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Building Your Impressions: The Busyness of Branding-Part Four

Nothing wrong with borrowing from a good idea to reinforce your own brand.

-Scott Franko

The products and services you provide your clients helps with their brand and image. You directly influence and contribute to building their impressions. Are you doing the same for yourself and your business?

Building your own impressions should be as high a priority as paying your bills and collecting on invoices. Yet I’ve seen so many cool image-making companies with mind-blowing capabilities and output, but you would not know it when stopping by for a visit or taking a tour. Why does this happen? Or worse, why is it allowed? One of the main reasons comes down to busyness.

Being busy can and does get in the way of building impressions, if you let it. I know. It has happened to me and my businesses over the years. But I changed that. And so can you. Here is a tip for building your impressions while being busy building them for others. 

Turning Busyness Into Branding

When times are truly busy and your production is running at full blast to keep up with project demands and deadlines, use that busyness to your advantage.

Some projects are always more fun or interesting that others. Some signs are just basic boxes on a pole-boring but fits the need. Some graphics only need to be straightforward cut out letters or numbers.

Sometimes, you get your hands on some special projects that push the limits of creativity and creative use of materials and equipment. These are opportunities. While working through the process of executing such high-caliber jobs, utilize them to your benefit and create brand and image examples to sell to future clients.

If the project requires samples to be made for approvals, for example, make an extra one. When you buy material and set up production to make a cool-looking custom awning or window shade, why not buy enough and cut a little more and either make one, or a similar one if you don’t want to be a copycat, for your building?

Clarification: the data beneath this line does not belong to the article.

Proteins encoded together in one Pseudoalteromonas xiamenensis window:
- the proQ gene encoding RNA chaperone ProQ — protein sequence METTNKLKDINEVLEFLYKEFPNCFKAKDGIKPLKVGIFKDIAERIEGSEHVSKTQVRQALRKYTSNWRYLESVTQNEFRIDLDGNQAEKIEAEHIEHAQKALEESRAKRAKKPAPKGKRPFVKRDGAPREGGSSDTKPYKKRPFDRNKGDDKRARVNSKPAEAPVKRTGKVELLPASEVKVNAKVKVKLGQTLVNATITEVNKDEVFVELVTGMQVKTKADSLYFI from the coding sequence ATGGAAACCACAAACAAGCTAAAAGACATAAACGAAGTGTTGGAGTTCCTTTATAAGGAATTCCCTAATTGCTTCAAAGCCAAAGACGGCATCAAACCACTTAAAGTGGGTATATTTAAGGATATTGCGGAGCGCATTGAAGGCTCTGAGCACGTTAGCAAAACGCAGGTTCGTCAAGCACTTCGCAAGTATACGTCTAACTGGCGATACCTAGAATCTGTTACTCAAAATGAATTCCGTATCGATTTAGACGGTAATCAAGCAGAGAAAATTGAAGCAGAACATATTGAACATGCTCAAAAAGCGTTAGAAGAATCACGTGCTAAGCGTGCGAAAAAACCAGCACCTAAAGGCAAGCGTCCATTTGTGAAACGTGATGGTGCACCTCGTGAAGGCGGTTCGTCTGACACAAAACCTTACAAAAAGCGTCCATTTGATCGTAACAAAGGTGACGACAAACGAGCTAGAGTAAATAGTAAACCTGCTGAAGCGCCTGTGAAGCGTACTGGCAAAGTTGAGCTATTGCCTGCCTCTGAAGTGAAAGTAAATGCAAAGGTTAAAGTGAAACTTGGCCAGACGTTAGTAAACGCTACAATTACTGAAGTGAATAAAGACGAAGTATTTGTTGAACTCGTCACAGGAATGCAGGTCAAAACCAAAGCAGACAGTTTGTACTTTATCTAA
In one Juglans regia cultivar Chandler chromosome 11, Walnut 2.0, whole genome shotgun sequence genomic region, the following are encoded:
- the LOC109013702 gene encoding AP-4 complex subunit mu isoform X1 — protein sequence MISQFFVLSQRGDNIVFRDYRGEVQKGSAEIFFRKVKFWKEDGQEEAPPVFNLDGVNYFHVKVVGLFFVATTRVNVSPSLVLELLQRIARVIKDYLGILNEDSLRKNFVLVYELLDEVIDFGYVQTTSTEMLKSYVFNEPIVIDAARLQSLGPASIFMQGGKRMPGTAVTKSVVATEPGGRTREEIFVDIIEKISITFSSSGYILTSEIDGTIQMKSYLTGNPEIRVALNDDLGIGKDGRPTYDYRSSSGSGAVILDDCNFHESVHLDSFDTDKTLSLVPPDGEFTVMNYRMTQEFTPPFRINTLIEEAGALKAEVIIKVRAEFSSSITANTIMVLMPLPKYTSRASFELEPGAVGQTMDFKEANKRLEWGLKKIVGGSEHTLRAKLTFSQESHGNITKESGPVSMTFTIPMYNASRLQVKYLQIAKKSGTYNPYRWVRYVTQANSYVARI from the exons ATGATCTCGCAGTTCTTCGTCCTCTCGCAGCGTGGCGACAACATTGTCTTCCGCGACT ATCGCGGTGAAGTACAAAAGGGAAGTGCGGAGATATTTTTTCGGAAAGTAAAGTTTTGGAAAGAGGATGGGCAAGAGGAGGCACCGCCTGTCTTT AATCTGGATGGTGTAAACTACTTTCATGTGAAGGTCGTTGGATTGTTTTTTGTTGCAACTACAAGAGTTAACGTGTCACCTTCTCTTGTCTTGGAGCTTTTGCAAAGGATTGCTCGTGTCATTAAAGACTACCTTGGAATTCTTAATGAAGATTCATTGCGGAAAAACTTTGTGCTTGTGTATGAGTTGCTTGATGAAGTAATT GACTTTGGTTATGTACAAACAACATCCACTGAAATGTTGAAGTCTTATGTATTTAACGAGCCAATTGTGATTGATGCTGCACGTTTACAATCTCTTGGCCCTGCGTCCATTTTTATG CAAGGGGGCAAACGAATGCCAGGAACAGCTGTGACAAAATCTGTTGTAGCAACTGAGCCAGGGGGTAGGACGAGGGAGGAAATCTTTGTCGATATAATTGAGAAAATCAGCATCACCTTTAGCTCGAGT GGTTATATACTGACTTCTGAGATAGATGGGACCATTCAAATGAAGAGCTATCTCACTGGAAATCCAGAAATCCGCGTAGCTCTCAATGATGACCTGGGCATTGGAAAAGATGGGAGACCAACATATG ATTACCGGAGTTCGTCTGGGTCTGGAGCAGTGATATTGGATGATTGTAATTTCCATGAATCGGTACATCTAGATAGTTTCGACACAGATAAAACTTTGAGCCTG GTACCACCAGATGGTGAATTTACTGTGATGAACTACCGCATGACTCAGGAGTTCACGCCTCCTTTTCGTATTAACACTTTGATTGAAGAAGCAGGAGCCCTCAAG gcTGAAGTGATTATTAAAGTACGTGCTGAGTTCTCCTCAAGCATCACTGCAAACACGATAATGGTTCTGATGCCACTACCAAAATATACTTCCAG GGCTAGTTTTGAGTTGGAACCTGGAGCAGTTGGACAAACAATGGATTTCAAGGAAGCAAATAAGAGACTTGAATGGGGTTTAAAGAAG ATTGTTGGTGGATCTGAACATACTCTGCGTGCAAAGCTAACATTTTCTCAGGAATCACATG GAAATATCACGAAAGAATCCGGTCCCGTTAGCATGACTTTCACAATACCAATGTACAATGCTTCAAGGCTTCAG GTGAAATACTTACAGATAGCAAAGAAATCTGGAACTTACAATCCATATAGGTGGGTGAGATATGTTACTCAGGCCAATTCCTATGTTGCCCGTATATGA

In our shop, we took advantage of the tall walls inside by hanging large-format printed banners and showcased ideas as well as our abilities by mounting various sections of unique looking architecturally fabricated components. Many of these visual examples were produced at the same time as other jobs in production, especially if the project contained the visual aspects of building impressions.

Conclusion

You are “in the busy” in the branding business. Hopefully some of these ideas will help you turn that busyness into even more branding, and business.

Scott Franko is a solutions provider for business, brand and image through his firm, Franko Design Concepts and Consulting. He formerly owned and operated a multi-division sign, graphics and custom fabrication business. You can locate and contact him online at www.FrankoDesign.com

To read Part One, click HERE.

To read Part Two, click HERE.

To read Part Three, click HERE.

tony kindelspire oct21

Tony Kindelspire

Tony Kindelspire is the former digital content editor of Sign & Digital Graphics & WRAPS magazines.

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